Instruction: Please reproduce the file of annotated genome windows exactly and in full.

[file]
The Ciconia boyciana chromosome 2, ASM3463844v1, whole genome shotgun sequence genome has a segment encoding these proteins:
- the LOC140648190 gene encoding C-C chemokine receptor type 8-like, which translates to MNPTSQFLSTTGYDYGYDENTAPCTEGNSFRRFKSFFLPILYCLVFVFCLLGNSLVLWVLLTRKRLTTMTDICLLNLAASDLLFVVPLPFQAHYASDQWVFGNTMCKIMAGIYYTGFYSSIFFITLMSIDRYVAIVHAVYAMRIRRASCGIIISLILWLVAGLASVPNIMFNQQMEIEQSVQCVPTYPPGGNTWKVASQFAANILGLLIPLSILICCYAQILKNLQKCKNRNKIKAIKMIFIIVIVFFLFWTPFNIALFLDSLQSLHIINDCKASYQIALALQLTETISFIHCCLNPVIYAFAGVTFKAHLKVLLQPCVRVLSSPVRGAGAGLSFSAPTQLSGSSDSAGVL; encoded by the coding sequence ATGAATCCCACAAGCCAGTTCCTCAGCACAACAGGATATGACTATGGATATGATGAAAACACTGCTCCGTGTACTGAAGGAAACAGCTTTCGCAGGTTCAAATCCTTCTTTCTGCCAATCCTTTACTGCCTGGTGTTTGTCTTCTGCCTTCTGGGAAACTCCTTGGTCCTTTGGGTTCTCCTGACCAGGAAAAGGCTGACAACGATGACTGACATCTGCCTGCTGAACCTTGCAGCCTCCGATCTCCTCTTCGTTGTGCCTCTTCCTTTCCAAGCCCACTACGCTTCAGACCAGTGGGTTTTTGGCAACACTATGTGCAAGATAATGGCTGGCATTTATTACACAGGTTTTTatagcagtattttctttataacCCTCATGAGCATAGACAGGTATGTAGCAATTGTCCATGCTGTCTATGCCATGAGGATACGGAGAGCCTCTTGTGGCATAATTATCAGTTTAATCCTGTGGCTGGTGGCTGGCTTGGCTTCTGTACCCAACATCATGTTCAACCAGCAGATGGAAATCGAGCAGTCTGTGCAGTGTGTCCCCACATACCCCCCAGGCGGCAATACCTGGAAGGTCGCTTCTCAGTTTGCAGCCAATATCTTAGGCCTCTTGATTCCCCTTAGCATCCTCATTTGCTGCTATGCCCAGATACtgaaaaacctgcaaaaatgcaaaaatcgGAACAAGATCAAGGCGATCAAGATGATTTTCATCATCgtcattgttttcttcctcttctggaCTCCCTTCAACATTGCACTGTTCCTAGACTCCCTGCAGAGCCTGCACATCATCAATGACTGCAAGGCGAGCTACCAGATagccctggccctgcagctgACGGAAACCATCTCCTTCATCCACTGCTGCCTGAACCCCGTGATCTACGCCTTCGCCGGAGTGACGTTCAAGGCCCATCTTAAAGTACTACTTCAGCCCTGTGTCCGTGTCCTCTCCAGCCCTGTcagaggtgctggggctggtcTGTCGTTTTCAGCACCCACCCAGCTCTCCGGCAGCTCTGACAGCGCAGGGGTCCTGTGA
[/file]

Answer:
The Ciconia boyciana chromosome 2, ASM3463844v1, whole genome shotgun sequence genome has a segment encoding these proteins:
- the LOC140648190 gene encoding C-C chemokine receptor type 8-like, which translates to MNPTSQFLSTTGYDYGYDENTAPCTEGNSFRRFKSFFLPILYCLVFVFCLLGNSLVLWVLLTRKRLTTMTDICLLNLAASDLLFVVPLPFQAHYASDQWVFGNTMCKIMAGIYYTGFYSSIFFITLMSIDRYVAIVHAVYAMRIRRASCGIIISLILWLVAGLASVPNIMFNQQMEIEQSVQCVPTYPPGGNTWKVASQFAANILGLLIPLSILICCYAQILKNLQKCKNRNKIKAIKMIFIIVIVFFLFWTPFNIALFLDSLQSLHIINDCKASYQIALALQLTETISFIHCCLNPVIYAFAGVTFKAHLKVLLQPCVRVLSSPVRGAGAGLSFSAPTQLSGSSDSAGVL; encoded by the coding sequence ATGAATCCCACAAGCCAGTTCCTCAGCACAACAGGATATGACTATGGATATGATGAAAACACTGCTCCGTGTACTGAAGGAAACAGCTTTCGCAGGTTCAAATCCTTCTTTCTGCCAATCCTTTACTGCCTGGTGTTTGTCTTCTGCCTTCTGGGAAACTCCTTGGTCCTTTGGGTTCTCCTGACCAGGAAAAGGCTGACAACGATGACTGACATCTGCCTGCTGAACCTTGCAGCCTCCGATCTCCTCTTCGTTGTGCCTCTTCCTTTCCAAGCCCACTACGCTTCAGACCAGTGGGTTTTTGGCAACACTATGTGCAAGATAATGGCTGGCATTTATTACACAGGTTTTTatagcagtattttctttataacCCTCATGAGCATAGACAGGTATGTAGCAATTGTCCATGCTGTCTATGCCATGAGGATACGGAGAGCCTCTTGTGGCATAATTATCAGTTTAATCCTGTGGCTGGTGGCTGGCTTGGCTTCTGTACCCAACATCATGTTCAACCAGCAGATGGAAATCGAGCAGTCTGTGCAGTGTGTCCCCACATACCCCCCAGGCGGCAATACCTGGAAGGTCGCTTCTCAGTTTGCAGCCAATATCTTAGGCCTCTTGATTCCCCTTAGCATCCTCATTTGCTGCTATGCCCAGATACtgaaaaacctgcaaaaatgcaaaaatcgGAACAAGATCAAGGCGATCAAGATGATTTTCATCATCgtcattgttttcttcctcttctggaCTCCCTTCAACATTGCACTGTTCCTAGACTCCCTGCAGAGCCTGCACATCATCAATGACTGCAAGGCGAGCTACCAGATagccctggccctgcagctgACGGAAACCATCTCCTTCATCCACTGCTGCCTGAACCCCGTGATCTACGCCTTCGCCGGAGTGACGTTCAAGGCCCATCTTAAAGTACTACTTCAGCCCTGTGTCCGTGTCCTCTCCAGCCCTGTcagaggtgctggggctggtcTGTCGTTTTCAGCACCCACCCAGCTCTCCGGCAGCTCTGACAGCGCAGGGGTCCTGTGA